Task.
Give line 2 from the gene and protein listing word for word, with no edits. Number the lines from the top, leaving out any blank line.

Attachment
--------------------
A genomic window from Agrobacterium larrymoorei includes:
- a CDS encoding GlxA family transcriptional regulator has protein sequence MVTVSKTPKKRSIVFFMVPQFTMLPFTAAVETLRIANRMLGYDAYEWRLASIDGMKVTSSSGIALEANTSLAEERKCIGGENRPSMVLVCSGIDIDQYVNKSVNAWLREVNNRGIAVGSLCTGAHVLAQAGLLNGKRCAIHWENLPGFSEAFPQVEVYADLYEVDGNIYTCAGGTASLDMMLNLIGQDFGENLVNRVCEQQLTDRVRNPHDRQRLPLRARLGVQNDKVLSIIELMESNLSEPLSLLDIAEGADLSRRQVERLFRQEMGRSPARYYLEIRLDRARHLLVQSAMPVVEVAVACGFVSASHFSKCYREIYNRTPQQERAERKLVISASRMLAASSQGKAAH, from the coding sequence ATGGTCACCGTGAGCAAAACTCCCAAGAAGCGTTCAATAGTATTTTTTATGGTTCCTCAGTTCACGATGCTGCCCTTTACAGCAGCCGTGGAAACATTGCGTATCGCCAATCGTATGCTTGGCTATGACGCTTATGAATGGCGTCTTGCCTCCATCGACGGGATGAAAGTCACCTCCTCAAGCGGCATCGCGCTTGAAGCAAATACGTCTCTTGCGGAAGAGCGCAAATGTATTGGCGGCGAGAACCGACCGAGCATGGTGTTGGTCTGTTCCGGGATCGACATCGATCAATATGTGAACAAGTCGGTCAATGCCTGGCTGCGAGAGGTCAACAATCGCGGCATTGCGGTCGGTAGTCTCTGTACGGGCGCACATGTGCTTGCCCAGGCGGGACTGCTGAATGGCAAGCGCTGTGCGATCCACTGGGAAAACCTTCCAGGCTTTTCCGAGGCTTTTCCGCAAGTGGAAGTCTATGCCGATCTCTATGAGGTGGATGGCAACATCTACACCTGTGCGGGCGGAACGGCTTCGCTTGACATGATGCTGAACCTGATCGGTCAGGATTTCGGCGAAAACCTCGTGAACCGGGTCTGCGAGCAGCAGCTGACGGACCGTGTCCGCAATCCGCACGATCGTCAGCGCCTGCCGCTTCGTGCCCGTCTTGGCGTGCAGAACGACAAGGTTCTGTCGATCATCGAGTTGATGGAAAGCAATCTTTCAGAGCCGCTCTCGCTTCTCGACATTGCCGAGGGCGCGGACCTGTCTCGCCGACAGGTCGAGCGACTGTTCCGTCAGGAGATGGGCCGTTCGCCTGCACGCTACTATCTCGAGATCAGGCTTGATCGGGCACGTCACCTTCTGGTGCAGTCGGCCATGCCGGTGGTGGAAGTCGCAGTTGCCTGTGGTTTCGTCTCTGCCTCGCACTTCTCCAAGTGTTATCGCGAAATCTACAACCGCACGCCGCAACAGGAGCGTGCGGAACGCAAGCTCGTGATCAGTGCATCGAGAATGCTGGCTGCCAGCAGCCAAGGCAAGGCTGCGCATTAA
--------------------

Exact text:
- a CDS encoding GlxA family transcriptional regulator has protein sequence MVTVSKTPKKRSIVFFMVPQFTMLPFTAAVETLRIANRMLGYDAYEWRLASIDGMKVTSSSGIALEANTSLAEERKCIGGENRPSMVLVCSGIDIDQYVNKSVNAWLREVNNRGIAVGSLCTGAHVLAQAGLLNGKRCAIHWENLPGFSEAFPQVEVYADLYEVDGNIYTCAGGTASLDMMLNLIGQDFGENLVNRVCEQQLTDRVRNPHDRQRLPLRARLGVQNDKVLSIIELMESNLSEPLSLLDIAEGADLSRRQVERLFRQEMGRSPARYYLEIRLDRARHLLVQSAMPVVEVAVACGFVSASHFSKCYREIYNRTPQQERAERKLVISASRMLAASSQGKAAH, from the coding sequence ATGGTCACCGTGAGCAAAACTCCCAAGAAGCGTTCAATAGTATTTTTTATGGTTCCTCAGTTCACGATGCTGCCCTTTACAGCAGCCGTGGAAACATTGCGTATCGCCAATCGTATGCTTGGCTATGACGCTTATGAATGGCGTCTTGCCTCCATCGACGGGATGAAAGTCACCTCCTCAAGCGGCATCGCGCTTGAAGCAAATACGTCTCTTGCGGAAGAGCGCAAATGTATTGGCGGCGAGAACCGACCGAGCATGGTGTTGGTCTGTTCCGGGATCGACATCGATCAATATGTGAACAAGTCGGTCAATGCCTGGCTGCGAGAGGTCAACAATCGCGGCATTGCGGTCGGTAGTCTCTGTACGGGCGCACATGTGCTTGCCCAGGCGGGACTGCTGAATGGCAAGCGCTGTGCGATCCACTGGGAAAACCTTCCAGGCTTTTCCGAGGCTTTTCCGCAAGTGGAAGTCTATGCCGATCTCTATGAGGTGGATGGCAACATCTACACCTGTGCGGGCGGAACGGCTTCGCTTGACATGATGCTGAACCTGATCGGTCAGGATTTCGGCGAAAACCTCGTGAACCGGGTCTGCGAGCAGCAGCTGACGGACCGTGTCCGCAATCCGCACGATCGTCAGCGCCTGCCGCTTCGTGCCCGTCTTGGCGTGCAGAACGACAAGGTTCTGTCGATCATCGAGTTGATGGAAAGCAATCTTTCAGAGCCGCTCTCGCTTCTCGACATTGCCGAGGGCGCGGACCTGTCTCGCCGACAGGTCGAGCGACTGTTCCGTCAGGAGATGGGCCGTTCGCCTGCACGCTACTATCTCGAGATCAGGCTTGATCGGGCACGTCACCTTCTGGTGCAGTCGGCCATGCCGGTGGTGGAAGTCGCAGTTGCCTGTGGTTTCGTCTCTGCCTCGCACTTCTCCAAGTGTTATCGCGAAATCTACAACCGCACGCCGCAACAGGAGCGTGCGGAACGCAAGCTCGTGATCAGTGCATCGAGAATGCTGGCTGCCAGCAGCCAAGGCAAGGCTGCGCATTAA